Entrepreneur on a journey to find the best skin care solution, settling in Rwanda | The new times

There’s nothing more exciting than doing something you’re passionate about after retirement, even more so when it comes to traveling from country to country, right?

This is the case of Nina Sasu Tesfamariam, the founder of Fab African Things, a manufacturer and distributor of natural and organic African skin and hair care products, based in Kigali.

If you’ve been to Ubumwe House, the building just below the Kigali Business Center (KBC), you’ve probably seen the store on the ground floor, which specializes in African oils and body care products.

Fab African Things is the brainchild of Tesfamariam, who was born in Eritrea but grew up in Ethiopia and has lived most of her adult life in the United States.

Nina Sasu Tesfamariam in the shop. Photos/ Willy Mucyo

“I was born in Eritrea, raised in Ethiopia and lived half my life in the United States. I did several things in America, but my studies were in gerontology. Gerontology is a social worker for the elderly.

“My master’s was in applied sociology. So after working and living in the United States for about 10 years as a gerontologist, I decided to go to Ethiopia and start something for seniors, which I did. I started an NGO that looked after the needs of older people, especially people with dementia,” says Tesfamariam.

Having done this for some time, she made the decision to retire and travel to different parts of Africa. The first African country she visited was Djibouti. Although the country was beautiful, the weather proved too harsh for her, affecting her skin.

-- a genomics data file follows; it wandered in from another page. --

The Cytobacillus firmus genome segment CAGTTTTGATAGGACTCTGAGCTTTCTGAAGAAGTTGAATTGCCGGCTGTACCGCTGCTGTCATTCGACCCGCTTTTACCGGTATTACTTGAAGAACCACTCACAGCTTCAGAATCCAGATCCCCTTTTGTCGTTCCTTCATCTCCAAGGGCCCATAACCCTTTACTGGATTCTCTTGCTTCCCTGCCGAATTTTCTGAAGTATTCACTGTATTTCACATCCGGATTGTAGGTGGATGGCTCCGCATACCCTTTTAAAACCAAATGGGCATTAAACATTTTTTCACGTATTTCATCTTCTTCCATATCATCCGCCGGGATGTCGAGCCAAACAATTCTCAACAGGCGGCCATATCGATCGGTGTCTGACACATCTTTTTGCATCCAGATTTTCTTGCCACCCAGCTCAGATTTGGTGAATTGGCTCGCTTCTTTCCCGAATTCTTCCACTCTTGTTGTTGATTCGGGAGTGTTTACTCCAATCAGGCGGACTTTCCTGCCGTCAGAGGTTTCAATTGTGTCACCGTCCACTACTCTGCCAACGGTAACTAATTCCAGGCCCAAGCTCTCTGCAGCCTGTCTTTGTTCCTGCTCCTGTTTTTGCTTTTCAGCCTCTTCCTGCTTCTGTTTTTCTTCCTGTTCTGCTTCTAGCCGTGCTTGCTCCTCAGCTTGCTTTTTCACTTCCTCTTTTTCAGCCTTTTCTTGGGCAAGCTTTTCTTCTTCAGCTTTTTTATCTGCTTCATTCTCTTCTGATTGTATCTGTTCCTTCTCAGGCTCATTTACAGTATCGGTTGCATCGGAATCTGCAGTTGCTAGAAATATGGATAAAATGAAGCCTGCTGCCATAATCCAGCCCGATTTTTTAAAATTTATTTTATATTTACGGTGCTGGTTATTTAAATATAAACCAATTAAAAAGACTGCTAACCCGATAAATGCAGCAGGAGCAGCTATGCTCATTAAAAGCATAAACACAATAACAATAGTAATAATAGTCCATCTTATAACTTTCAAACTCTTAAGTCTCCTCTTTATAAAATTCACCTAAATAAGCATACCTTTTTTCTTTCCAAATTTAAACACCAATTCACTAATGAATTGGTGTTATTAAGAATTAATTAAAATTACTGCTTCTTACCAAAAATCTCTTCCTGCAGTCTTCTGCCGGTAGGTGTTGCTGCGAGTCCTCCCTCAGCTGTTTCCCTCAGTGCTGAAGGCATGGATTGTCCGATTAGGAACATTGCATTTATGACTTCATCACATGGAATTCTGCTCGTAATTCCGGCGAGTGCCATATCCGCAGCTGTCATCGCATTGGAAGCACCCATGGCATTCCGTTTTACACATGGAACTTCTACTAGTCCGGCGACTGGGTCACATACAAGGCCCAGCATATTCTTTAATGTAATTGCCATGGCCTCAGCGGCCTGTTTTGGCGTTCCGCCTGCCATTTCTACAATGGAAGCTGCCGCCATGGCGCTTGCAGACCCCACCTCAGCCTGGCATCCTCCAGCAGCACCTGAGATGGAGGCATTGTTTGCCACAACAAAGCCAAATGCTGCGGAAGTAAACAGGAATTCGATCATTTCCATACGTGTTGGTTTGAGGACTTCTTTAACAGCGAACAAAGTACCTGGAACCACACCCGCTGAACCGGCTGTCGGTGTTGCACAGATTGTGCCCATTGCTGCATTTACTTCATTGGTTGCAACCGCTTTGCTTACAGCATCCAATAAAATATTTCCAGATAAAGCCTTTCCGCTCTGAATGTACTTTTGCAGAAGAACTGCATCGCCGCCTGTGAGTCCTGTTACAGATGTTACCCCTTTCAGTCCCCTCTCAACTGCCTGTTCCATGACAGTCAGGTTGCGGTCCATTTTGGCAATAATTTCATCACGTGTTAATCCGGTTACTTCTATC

To heal her damaged skin, Tesfamariam embarked on research to find the best products to use, not only to repair it, but also to restore it.

“The first thing I learned was about Qasil oil, which a lot of Somali and Djiboutian women use for their face and they have amazing skin in the process.

“So, I decided to try this for myself and it helped me a bit. My introduction to natural skin care started with Qasil. After Djibouti, I went to Tanzania where I was introduced to baobab oil and baobab fruit as well. I fell in love with Baobab,” she says.

Tesfamariam continued her journey, settling in Kenya from where she discovered other amazing products like coconut, moringa and neem, which made her even more fascinated with natural skin care products. the skin.

Moving to Rwanda

At this point, Tesfamariam decided to share the amazing products she had discovered with the rest of the world, but that dream only came to fruition after she moved to Rwanda in 2017.